Max Stone from Trowbridge in Wiltshire graduated with first class Honours from the BSc (Hons) Sport Psychology in 2015. He has just started a EU-funded PhD in collaboration with Swim Wales and USW which looks at the psychology associated with tapering in elite swimmers and coaches.
What influenced you to pick a Sport Psychology degree?
I knew I wanted to be involved in sport in one way or another, so I went for something that combined two things that I enjoyed studying and wanted to learn more about. The course at USW stood out particularly because its broad modules were clearly defined and reflected what I wanted to learn over the three years. Importantly it was BPS accredited as well, which is one of the most important things to consider if you want to become a practicing sport psychologist.
Why is Sport Psychology a good profession to enter?
For several reasons. Firstly, sport psychology is a very broad topic, encompassing all aspects of psychology and its applications within a sporting context. Secondly, working with sport psychology means you will be interacting with a multi-disciplinary team of sport professionals, whether it’s in an applied or research setting. Finally, sport psychology is a relatively new but growing field and becoming increasingly important (and recognised) within elite level performance.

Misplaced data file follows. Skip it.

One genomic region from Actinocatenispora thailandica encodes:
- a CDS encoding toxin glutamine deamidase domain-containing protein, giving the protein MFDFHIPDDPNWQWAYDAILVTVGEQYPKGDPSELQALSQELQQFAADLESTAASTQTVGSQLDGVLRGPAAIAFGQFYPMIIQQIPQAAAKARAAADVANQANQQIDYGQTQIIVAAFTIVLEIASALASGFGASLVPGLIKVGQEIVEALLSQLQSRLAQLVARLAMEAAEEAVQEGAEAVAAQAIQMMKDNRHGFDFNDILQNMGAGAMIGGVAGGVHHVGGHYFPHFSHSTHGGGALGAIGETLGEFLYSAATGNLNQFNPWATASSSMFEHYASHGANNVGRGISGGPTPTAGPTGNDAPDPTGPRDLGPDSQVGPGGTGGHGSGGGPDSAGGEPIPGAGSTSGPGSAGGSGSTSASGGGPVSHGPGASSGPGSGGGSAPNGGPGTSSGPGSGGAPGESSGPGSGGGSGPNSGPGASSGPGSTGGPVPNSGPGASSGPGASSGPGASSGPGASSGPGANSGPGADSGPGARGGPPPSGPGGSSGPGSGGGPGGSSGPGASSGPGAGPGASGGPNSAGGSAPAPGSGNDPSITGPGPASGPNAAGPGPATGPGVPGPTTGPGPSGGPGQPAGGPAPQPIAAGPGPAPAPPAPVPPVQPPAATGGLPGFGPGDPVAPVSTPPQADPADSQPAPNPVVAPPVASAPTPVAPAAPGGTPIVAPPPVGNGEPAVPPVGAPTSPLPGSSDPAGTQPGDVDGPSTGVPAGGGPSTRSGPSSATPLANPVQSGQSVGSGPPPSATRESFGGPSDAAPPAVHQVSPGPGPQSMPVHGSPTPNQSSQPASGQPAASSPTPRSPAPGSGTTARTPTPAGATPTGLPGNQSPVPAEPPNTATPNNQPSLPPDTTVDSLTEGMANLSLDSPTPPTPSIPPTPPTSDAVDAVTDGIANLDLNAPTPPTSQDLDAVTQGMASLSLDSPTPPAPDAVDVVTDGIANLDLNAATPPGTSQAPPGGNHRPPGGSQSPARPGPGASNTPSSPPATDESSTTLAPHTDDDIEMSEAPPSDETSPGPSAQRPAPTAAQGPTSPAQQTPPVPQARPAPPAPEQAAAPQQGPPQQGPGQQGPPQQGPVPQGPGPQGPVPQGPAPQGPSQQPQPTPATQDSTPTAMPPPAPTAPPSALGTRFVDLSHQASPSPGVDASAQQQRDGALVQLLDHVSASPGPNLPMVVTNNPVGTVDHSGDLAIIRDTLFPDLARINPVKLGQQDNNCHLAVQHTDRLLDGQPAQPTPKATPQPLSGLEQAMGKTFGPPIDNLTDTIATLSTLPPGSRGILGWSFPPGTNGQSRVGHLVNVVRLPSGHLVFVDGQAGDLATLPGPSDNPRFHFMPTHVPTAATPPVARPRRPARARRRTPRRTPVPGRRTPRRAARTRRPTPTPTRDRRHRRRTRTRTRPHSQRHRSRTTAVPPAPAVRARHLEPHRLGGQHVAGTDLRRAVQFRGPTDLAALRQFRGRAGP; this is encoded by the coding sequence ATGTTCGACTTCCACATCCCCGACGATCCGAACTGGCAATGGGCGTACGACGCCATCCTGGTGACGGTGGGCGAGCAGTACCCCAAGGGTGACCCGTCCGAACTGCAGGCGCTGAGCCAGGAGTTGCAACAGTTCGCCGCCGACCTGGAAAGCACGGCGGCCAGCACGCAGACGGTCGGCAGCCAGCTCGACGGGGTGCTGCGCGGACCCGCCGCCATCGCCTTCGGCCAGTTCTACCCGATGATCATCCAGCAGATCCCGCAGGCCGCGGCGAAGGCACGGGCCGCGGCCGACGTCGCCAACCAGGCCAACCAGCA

How has the qualification helped you in your career?
My undergraduate degree has given me the foundation of knowledge, experience and confidence needed to pursue postgraduate qualifications at either MSc or PhD level. Broad, transferable scientific skills were taught and promoted on the course such as critical analysis and presentation skills. Finally, as the course was BPS accredited, it has put me down the right pathway to becoming an accredited sport psychologist.
What were the most valuable aspects of the Sport Psychology course?
Despite being a real grind at times, my dissertation was without a doubt the most educational thing I did across the course. It teaches you several key scientific skills such as conducting a literature review, organising and collecting data, analysing data, and of course reporting your findings in a coherent way. The staff are also worth mentioning. The sport psychology team and psychology department as a whole are very supportive and always willing to help you out if you ask.